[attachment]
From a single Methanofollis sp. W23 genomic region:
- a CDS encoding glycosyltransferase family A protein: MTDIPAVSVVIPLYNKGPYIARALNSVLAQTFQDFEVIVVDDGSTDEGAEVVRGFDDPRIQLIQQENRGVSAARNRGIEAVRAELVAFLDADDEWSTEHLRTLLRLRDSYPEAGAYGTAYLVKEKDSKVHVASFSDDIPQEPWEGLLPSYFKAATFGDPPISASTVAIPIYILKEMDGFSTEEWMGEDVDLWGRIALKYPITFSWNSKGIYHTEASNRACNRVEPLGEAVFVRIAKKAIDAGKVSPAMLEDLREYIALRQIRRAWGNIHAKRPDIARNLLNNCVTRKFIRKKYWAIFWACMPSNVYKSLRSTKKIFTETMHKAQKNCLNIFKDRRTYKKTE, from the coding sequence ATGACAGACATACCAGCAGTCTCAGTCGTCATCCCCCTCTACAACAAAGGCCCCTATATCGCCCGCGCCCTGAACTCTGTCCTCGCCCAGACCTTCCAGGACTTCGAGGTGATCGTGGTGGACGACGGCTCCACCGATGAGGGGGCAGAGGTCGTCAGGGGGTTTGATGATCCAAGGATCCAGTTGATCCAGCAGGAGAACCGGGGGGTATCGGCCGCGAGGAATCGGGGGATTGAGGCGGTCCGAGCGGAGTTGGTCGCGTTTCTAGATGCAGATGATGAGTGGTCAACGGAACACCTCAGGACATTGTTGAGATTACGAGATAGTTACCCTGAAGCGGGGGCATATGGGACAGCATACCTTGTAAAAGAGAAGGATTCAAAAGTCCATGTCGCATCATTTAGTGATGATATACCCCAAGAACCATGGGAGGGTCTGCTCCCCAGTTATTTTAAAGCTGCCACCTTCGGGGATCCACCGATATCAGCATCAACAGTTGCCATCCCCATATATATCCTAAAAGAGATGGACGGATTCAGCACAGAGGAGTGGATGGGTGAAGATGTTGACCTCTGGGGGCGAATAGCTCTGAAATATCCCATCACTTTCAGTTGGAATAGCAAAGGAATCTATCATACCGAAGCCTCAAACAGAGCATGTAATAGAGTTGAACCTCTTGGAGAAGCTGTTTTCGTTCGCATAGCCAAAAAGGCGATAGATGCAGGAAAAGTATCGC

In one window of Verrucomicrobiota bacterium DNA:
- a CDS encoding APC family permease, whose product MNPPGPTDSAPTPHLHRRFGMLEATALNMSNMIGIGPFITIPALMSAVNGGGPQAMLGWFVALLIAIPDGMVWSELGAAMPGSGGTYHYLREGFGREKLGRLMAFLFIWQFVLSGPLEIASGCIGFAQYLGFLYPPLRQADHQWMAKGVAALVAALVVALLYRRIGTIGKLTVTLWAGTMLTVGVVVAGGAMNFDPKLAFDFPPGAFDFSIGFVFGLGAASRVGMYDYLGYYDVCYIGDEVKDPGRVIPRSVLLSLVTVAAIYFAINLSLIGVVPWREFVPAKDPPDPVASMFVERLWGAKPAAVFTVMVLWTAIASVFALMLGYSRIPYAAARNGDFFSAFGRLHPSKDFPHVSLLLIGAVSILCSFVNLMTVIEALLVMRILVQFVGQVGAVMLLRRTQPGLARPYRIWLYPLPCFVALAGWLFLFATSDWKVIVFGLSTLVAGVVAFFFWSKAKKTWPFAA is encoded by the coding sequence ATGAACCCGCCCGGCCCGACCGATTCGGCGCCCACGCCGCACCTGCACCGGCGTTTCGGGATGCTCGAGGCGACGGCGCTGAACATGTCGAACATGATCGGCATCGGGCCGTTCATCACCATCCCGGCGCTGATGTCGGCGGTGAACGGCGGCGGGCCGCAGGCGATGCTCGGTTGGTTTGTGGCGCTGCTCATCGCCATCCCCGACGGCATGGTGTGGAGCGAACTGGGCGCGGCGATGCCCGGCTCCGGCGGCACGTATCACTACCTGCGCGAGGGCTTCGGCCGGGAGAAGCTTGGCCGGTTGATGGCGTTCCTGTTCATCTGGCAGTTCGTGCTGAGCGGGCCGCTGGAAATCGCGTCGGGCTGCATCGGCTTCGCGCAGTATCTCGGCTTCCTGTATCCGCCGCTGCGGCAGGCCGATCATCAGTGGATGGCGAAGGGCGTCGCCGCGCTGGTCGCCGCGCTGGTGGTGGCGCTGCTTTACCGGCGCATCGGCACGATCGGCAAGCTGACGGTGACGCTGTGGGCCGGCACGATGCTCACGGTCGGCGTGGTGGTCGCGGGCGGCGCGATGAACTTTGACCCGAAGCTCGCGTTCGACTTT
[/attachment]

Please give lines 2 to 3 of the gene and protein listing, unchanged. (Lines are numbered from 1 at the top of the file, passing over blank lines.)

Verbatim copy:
- a CDS encoding glycosyltransferase family A protein: MTDIPAVSVVIPLYNKGPYIARALNSVLAQTFQDFEVIVVDDGSTDEGAEVVRGFDDPRIQLIQQENRGVSAARNRGIEAVRAELVAFLDADDEWSTEHLRTLLRLRDSYPEAGAYGTAYLVKEKDSKVHVASFSDDIPQEPWEGLLPSYFKAATFGDPPISASTVAIPIYILKEMDGFSTEEWMGEDVDLWGRIALKYPITFSWNSKGIYHTEASNRACNRVEPLGEAVFVRIAKKAIDAGKVSPAMLEDLREYIALRQIRRAWGNIHAKRPDIARNLLNNCVTRKFIRKKYWAIFWACMPSNVYKSLRSTKKIFTETMHKAQKNCLNIFKDRRTYKKTE, from the coding sequence ATGACAGACATACCAGCAGTCTCAGTCGTCATCCCCCTCTACAACAAAGGCCCCTATATCGCCCGCGCCCTGAACTCTGTCCTCGCCCAGACCTTCCAGGACTTCGAGGTGATCGTGGTGGACGACGGCTCCACCGATGAGGGGGCAGAGGTCGTCAGGGGGTTTGATGATCCAAGGATCCAGTTGATCCAGCAGGAGAACCGGGGGGTATCGGCCGCGAGGAATCGGGGGATTGAGGCGGTCCGAGCGGAGTTGGTCGCGTTTCTAGATGCAGATGATGAGTGGTCAACGGAACACCTCAGGACATTGTTGAGATTACGAGATAGTTACCCTGAAGCGGGGGCATATGGGACAGCATACCTTGTAAAAGAGAAGGATTCAAAAGTCCATGTCGCATCATTTAGTGATGATATACCCCAAGAACCATGGGAGGGTCTGCTCCCCAGTTATTTTAAAGCTGCCACCTTCGGGGATCCACCGATATCAGCATCAACAGTTGCCATCCCCATATATATCCTAAAAGAGATGGACGGATTCAGCACAGAGGAGTGGATGGGTGAAGATGTTGACCTCTGGGGGCGAATAGCTCTGAAATATCCCATCACTTTCAGTTGGAATAGCAAAGGAATCTATCATACCGAAGCCTCAAACAGAGCATGTAATAGAGTTGAACCTCTTGGAGAAGCTGTTTTCGTTCGCATAGCCAAAAAGGCGATAGATGCAGGAAAAGTATCGC

In one window of Verrucomicrobiota bacterium DNA: